In the beginning of March 2019
The Humane Society of the United States (HSUS) revealed undercover footage of dogs, primarily beagles, being used in experiments to test the toxicity of pesticides in a scientific lab at Dow AgroSciences in Michigan. The experiments, which included the force-feeding of pesticides to dogs, were noted as cruel and unnecessary by several scientists and experts in the field. Moreover, the US government ended requirements for such testing over a decade ago. Why Dow was conducting these unnecessary experiments remains a bit of a mystery, much as the experiments themselves did before the HSUS released its undercover footage.
The footage, which showed the depravity of the conditions and treatment of these dogs focused on one, in particular, Harvey, a beautiful young beagle. His sad, but trusting and loving eyes pierced the camera and no doubt the hearts of many Americans who watched this viral video. Within hours of releasing the footage and an online petition to urge Dow AgroSciences to stop the experiments and release the dogs to a sanctuary, nearly 36,000 individuals had signed the petition and pledged support for the HSUS’s efforts.
The pressure worked…
Just a few days later, Dow AgroSciences announced it would end its program altogether, a major coup for the HSUS. Without the public outrage and outcry to end these studies, it is very likely that the experiments would still be going on. In fact, Kitty Block, the CEO of the HSUS notes in her press release on this issue, that while they had been working on the issue with Dow for some time, the company was reluctant to make any changes. The footage from their undercover investigation provided the perfect way to enroll the public to save the lives of these laboratory dogs. And it’s clear that without it, these would all have perished, never having known life outside an experimental laboratory.
I love dogs (I have three of my own and foster a paralyzed dog who was shot in the spine), and so I, of course, signed the petition and circulated it on my own social media. And I was beyond thrilled when I found out that these experiments would end and the dogs would be placed with the HSUS to find safe, loving, and joyful homes.
However, another part of me could not help but think that while indeed fantastic for these 36 dogs, speciesism played a major role in the outcome of this story. I kept wondering if the public’s outrage would have been as intense if these dogs had been cats …guinea pigs…snakes…monkeys…mice…rats…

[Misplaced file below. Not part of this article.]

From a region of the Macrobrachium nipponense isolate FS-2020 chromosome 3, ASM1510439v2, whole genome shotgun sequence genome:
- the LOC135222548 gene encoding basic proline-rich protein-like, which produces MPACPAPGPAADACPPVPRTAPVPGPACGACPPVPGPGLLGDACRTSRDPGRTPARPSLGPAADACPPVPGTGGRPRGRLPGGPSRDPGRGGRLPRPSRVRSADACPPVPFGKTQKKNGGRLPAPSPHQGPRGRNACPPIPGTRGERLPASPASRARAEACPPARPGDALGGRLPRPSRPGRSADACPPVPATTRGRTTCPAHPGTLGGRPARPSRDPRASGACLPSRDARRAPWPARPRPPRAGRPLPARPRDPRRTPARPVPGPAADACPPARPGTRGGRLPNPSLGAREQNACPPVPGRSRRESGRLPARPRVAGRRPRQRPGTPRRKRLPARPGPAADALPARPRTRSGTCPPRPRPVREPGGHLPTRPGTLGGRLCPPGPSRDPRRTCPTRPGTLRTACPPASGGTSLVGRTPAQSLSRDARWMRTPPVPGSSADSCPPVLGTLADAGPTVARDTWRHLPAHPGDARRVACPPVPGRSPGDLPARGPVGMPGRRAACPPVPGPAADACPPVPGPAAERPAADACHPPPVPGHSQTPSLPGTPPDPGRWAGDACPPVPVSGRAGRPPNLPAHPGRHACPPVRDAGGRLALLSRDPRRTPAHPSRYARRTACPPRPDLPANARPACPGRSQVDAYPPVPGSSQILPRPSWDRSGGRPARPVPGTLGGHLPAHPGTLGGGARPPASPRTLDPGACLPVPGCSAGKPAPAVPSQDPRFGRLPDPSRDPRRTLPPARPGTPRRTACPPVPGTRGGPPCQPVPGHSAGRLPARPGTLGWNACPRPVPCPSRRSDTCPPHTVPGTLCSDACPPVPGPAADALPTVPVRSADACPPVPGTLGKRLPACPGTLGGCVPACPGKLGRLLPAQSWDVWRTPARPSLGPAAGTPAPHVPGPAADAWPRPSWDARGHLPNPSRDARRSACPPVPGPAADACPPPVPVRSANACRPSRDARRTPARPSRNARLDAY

With near 100% certainty I can say that no, it would not have been
And the HSUS knew that as well, which is why I suspect they waited until they had the heart-wrenching footage of the torture of these dogs available to share on public media. Seeing “man’s best friend” being treated in such horrific ways was the perfect catalyst to engage the public as an active partner in ending Dow AgroScience’s scientifically unnecessary pesticide testing program.
But what about the thousands of other animals suffering in labs around the world? Where is the public outcry to end their suffering, fear, and torture? Where are the thousands of people to raise their voices for these animals and demand their freedom?
Take, for example, non-human primates who are used in great numbers each year in biomedical experiments throughout the world. In the US, it is extremely expensive to write sanctuary release for these animals into grants – mostly because it is incredibly expensive to keep a primate in a sanctuary to live out the rest of its life (which can often be decades). Add to this that many scientists do not think that after a life of solitary captivity, non-human primates (social animals) are able to be rehabilitated to live with others in sanctuary. Given these issues, the majority of scientific grants for research that involve primates refuse to cover sanctuary for them, making euthanasia the default, once these animals’ bodies have, are no longer “usable” in the scientific sense.
For mice and rats, the situation is even more grim given they have so little cultural capital in our society. They are the ultimate bottom of the speciesist chain of laboratory animals. Their bodies, and those of all other lab animals are seen by those at the top of this speciesist chain, humans, as mere commodities of science. Their lives are meaningless beyond the data generated by their bodies.
So while this news for these Dow beagles and hounds is no doubt *AMAZING* and truly shows what we as a collective can do when we put our hearts and minds together, let us not forget the thousands of other animals of all kinds, who will not be as lucky. We have to continue to fight against these practices and push against the scientists, institutions, and those who profit from this cruelty to change their ways. But more importantly, we must begin to dismantle the speciesist frameworks which govern our relationships with animals.
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